When Forza Horizon released on the Xbox 360, Microsoft proved that not only could it produce a game that would compete with Gran Turismo (Forza), but could build an arcade style racing game that took much of what makes Forza such a formidable series and opened it to a wider audience, those that may not necessarily care about tuning and configuring cars.
Forza Horizon was a smash hit and one of our personal favourite games of that generation, but with the Xbox One comes Forza Horizon 2, a game which promises to take the extra grunt available in the new generation system, whilst keeping true to its original style from the 360. Thankfully Playground Games has managed to balance this well, and in many ways, eclipsed the Forza release from last year.
Like the original, Forza Horizon puts you in the middle of the Forza Horizon festival. A party mix of racing and music festival, this time set in the middle of Europe, and seemingly with a larger focus on European supercars from manufacturers such as Koenigsegg. The core gameplay remains the same as its predecessor; enter a Horizon festival location, take part in some races before moving onto the next location. However, it's in the main racing where you will find a lot of changes that make the game even better.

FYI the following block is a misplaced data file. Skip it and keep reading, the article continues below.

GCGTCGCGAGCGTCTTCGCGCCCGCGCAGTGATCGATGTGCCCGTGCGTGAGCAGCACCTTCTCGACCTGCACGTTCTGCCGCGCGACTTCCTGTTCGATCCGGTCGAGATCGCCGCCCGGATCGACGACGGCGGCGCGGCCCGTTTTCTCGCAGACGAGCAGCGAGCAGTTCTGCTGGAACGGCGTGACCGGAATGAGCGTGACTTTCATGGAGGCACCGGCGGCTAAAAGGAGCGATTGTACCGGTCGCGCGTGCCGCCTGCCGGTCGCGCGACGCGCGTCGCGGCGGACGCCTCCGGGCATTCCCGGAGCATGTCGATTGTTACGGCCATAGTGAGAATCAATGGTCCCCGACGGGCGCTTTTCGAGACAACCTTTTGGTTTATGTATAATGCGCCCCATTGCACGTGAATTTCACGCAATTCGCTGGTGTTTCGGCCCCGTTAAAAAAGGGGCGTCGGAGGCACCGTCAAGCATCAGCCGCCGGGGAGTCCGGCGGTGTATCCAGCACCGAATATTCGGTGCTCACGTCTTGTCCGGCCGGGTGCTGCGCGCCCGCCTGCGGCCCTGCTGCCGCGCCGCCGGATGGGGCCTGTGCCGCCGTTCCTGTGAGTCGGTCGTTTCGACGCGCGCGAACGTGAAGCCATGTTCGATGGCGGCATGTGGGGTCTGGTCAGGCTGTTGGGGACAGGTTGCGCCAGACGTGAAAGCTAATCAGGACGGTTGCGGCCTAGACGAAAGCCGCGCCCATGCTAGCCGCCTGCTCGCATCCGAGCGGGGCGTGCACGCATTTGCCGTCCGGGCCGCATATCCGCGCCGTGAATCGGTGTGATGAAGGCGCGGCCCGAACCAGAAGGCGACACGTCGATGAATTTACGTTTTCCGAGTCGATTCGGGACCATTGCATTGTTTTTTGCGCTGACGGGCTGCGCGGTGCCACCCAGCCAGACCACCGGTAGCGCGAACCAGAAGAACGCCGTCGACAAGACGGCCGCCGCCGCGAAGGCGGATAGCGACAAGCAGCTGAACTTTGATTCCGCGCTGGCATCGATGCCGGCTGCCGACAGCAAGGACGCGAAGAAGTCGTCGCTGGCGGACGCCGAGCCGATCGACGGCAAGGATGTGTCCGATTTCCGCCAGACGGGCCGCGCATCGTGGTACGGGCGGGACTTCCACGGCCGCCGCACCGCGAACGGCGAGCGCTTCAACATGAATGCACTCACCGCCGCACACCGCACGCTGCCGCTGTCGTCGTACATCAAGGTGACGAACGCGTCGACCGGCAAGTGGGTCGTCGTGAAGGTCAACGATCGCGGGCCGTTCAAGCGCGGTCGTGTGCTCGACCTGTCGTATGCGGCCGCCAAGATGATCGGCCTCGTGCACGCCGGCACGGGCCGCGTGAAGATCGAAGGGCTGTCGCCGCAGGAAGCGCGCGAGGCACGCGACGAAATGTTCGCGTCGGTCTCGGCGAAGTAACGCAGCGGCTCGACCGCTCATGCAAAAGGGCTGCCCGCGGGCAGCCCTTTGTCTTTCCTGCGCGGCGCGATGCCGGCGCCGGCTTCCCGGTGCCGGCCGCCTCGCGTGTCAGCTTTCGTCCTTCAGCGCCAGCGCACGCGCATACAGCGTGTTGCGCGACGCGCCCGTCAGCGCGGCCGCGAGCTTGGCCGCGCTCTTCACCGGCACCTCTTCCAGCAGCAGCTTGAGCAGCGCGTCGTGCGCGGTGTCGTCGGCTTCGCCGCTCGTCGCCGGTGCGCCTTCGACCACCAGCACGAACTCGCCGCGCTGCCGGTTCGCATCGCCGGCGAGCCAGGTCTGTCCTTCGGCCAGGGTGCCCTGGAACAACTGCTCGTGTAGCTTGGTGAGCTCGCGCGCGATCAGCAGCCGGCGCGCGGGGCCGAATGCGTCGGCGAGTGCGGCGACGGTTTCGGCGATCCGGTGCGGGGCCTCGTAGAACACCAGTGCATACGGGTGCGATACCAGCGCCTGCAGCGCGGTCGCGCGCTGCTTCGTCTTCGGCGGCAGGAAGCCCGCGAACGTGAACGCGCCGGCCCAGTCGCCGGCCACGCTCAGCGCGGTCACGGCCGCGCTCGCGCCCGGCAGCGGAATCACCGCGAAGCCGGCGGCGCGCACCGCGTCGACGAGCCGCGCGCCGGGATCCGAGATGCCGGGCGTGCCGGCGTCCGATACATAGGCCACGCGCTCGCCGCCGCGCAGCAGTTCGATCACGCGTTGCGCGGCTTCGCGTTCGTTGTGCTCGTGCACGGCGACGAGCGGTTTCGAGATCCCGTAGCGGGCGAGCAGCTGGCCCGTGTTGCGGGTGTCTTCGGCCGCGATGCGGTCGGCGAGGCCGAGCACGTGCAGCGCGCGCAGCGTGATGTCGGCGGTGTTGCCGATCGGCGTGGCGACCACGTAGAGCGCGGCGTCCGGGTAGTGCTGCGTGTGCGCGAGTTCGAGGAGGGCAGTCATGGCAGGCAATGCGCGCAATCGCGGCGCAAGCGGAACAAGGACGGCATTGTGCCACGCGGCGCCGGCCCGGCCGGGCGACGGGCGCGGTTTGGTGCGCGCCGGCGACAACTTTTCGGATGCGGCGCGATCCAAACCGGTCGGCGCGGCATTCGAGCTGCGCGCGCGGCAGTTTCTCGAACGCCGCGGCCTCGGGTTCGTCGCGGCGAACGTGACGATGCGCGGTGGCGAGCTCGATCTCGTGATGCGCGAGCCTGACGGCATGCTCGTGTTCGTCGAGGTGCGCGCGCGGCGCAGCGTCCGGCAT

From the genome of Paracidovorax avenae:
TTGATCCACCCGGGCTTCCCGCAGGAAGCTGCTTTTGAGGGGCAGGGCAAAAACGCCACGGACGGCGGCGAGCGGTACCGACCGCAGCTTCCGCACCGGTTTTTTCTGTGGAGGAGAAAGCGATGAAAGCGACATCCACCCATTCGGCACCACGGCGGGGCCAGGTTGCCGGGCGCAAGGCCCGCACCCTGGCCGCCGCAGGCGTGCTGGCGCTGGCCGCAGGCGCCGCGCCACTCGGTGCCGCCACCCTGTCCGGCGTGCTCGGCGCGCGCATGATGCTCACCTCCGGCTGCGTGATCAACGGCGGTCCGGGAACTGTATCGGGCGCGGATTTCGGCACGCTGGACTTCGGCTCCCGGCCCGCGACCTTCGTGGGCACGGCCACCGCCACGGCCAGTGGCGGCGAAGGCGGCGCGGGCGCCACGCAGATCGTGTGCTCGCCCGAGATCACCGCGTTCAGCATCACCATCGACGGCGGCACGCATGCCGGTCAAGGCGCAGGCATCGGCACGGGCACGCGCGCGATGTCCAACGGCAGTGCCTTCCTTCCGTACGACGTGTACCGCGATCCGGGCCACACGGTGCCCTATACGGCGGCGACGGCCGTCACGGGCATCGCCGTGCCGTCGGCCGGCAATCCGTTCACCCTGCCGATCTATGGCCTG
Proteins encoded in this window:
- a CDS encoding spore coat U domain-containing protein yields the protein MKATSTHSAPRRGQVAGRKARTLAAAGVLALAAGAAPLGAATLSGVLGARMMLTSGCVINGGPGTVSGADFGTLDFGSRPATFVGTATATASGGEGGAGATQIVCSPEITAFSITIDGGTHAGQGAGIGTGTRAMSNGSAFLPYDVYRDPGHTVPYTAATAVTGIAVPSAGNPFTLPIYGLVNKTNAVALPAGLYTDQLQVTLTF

Whilst Forza Horizon kept you on the tarmac, FH2 introduces off-road racing, along with its more traditional counterpart. Quite simply, in particular championships, you will be roughing it in the middle of fields and paddocks, trying to keep hold of the powerful engine sitting in the light chassis. It adds a new element of challenge to the series and offers some of the tensest racing around. There is nothing like driving through a field not being able to see in front of you, trying to determine where the next checkpoint is. The drivatar model from Forza Motorsport 5 is present here as well with friends making up the bulk of your competitors. Along with this change comes the Bucket List, the chance to drive super powerful cars before being able to afford them in the game.
The bucket list spreads many of the game's most powerful cars throughout the world for you to find. Once found, you can begin the challenge, which is twofold; beat the time the game wants you to, as well as beat the current leaders of the challenge. It's not long in the game before you find these cars and it really is a smart move on the part of PlayGround Games because saving up to buy some of the best cars in the game can be a lengthy process. To assist with this, each time you level up, now you are offered the opportunity to spin a poker machine style wheel to either win money or a new car to use in a different championship. Again, this is a clever addition, because it gives a lot of reason to continuously gain levels.